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Writing Tips for Fiction Writers!
   
   

   






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  When to Submit:
Are you ready?

by Tina Morgan

Knowing when to submit your work can be a difficult decision for many writers. Many get caught up in the euphoria of finishing their first manuscript and send it off as soon as their printer finishes the last page. I confess I did this with my first novel. However, I might have saved myself some rejection if I had waited a few weeks and re-read my novel with a fresh perspective.

Other writers get caught in the trap of editing and re-editing long after they should have stopped and started submitting. For some, this intense need to edit is a fear of rejection. For others it can be a perfectionist personality trait.

Whatever the reason, your work can not be published until you submit it to someone.

Here are some tips to help you give your work that final polish:.

1) Put your work away. For how long depends on how long you need in order to read it with a fresh eye. Suggested amount of time would be 2 weeks to 6 months. The longer the work, the longer the time.

2) Run a spelling and grammar check. This is number 2 for a reason. Most writers will do this automatically however, there are always those who submit their work to readers without bothering and inevitably they're told to fix it before the other workshop members will critique it. Why? Because struggling through a lot of misspelled words distracts from the story and is frustrating to the reader. You do not want your readers to be frustrated.

3) Allow another writer to read it, preferably not a friend unless your friend is a writer and will give you an honest and helpful critique. Consider submitting to a workshop, either online or face-to-face.

4) Have someone read just for grammar and punctuation mistakes. If you have serious grammar or sentence structure problems, now is the time to fix them. An editor will not have the time or the inclination to fix spelling and grammar mistakes.

5) Save the critiques. Read them but don't act on them yet. If necessary, remind yourself that a critique is never personally about you - it is that reader's response to the words you wrote.

Give yourself time to consider what was said. Are there any problems that are noted in more than 2 critiques? If more than one reader has the same problem then it is something you might want to address. The reason for not rewriting as soon as you receive the first critique is simple. You might not agree with what's said. Take the time to think over the suggested changes. Use the ones that will improve the story you want to tell.

Disregard the other critiques. Not every reader is going to like your story. That's not a problem. Remember: You can't please everyone.

6) Once you've finished your rewrites, print your story. Consider using a different font than the one you've been working with. Use a clear and easy to read font. Punctuation and word problems are often easier to spot in a printed copy than on the computer screen. Read through the story for continuity, especially if you've made any major cuts to the story. Read for punctuation and spelling. Your spell checker won't catch wrong words: he instead of she, here instead of hear. Repeated words will slip past some spell checkers as well. Nothing takes the place of the human brain when checking for punctuation and grammar mistakes.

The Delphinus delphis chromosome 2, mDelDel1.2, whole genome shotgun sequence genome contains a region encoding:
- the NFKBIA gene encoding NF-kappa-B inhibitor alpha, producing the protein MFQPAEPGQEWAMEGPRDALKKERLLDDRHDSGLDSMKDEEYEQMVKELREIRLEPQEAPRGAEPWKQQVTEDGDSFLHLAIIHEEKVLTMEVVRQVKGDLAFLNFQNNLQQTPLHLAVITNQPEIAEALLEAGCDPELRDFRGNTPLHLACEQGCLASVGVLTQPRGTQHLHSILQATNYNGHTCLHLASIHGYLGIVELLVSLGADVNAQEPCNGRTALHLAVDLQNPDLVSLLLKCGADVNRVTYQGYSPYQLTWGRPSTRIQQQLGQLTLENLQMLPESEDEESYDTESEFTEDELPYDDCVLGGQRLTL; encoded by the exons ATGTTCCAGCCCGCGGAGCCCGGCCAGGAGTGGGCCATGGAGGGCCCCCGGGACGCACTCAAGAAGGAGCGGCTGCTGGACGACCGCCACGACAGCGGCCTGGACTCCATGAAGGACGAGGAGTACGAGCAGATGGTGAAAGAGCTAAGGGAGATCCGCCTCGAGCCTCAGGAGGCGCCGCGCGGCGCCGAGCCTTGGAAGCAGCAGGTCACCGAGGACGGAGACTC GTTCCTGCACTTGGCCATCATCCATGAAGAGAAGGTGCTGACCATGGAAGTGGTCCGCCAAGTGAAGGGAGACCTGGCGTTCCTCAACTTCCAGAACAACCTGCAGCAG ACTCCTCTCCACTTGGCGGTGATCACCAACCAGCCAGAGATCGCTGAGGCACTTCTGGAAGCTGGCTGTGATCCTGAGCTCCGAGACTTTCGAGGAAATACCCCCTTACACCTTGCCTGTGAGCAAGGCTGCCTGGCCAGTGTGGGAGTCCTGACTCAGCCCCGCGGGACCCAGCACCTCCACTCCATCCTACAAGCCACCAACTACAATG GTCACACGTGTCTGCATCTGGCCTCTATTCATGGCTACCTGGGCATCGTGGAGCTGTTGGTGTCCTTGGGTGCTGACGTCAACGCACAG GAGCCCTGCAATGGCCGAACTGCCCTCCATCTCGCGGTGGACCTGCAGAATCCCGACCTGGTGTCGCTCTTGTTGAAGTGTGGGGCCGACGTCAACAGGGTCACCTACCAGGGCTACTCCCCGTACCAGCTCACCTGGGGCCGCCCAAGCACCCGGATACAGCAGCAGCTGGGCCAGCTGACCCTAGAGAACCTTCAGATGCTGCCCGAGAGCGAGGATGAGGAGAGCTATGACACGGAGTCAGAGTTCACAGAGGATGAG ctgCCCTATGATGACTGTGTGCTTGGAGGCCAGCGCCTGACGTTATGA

Once you've made it through the checklist, are you ready to submit?

Not Yet!

Now you need to do a little market research.

Take the time to locate a publisher that prints the type of story you've written, then check and double-check their guidelines.

A member of a writers' group once said that he didn't have time to jump through all the hoops publishers put in the way of new writers. Sometimes it may seem like this is the case, but that's not necessarily so. Those rules are there for a reason - and those hoops were made to be sure your manuscript would actually stand a better chance of being read fairly, instead of rejected unread. You can see an article on manuscript formatting
here

Some e-publishers won't accept e-subs because they're afraid of computer virus. Having been hit by a virus or two, I understand this concern. Some print publishers want certain fonts and print sizes. This may seem overly restrictive but it is usually to try to keep writers from submitting in hard-to-read fonts. Many editors read for hours a day, by the time they get to your submission you don't want them to pitch it because their eyes are tired and they can't focus on the small, fancy font you've chosen.

Once you've done your homework on researching your market and you've followed the checklist, now you're almost ready to submit.

The sad truth is - once your manuscript is finished - that's only the beginning. You will still need to create a
query letter and a synopsis of your manuscript, and this is when you should be starting to think about promotional activities. What will you do to ensure that your sales actually happen?

Yes, the odds of rejection are high but do the best work you can, present it in a professional manner and you just might receive a publishing contract instead of a "no thanks".


Copyright 2003 Tina Morgan. All rights reserved



 

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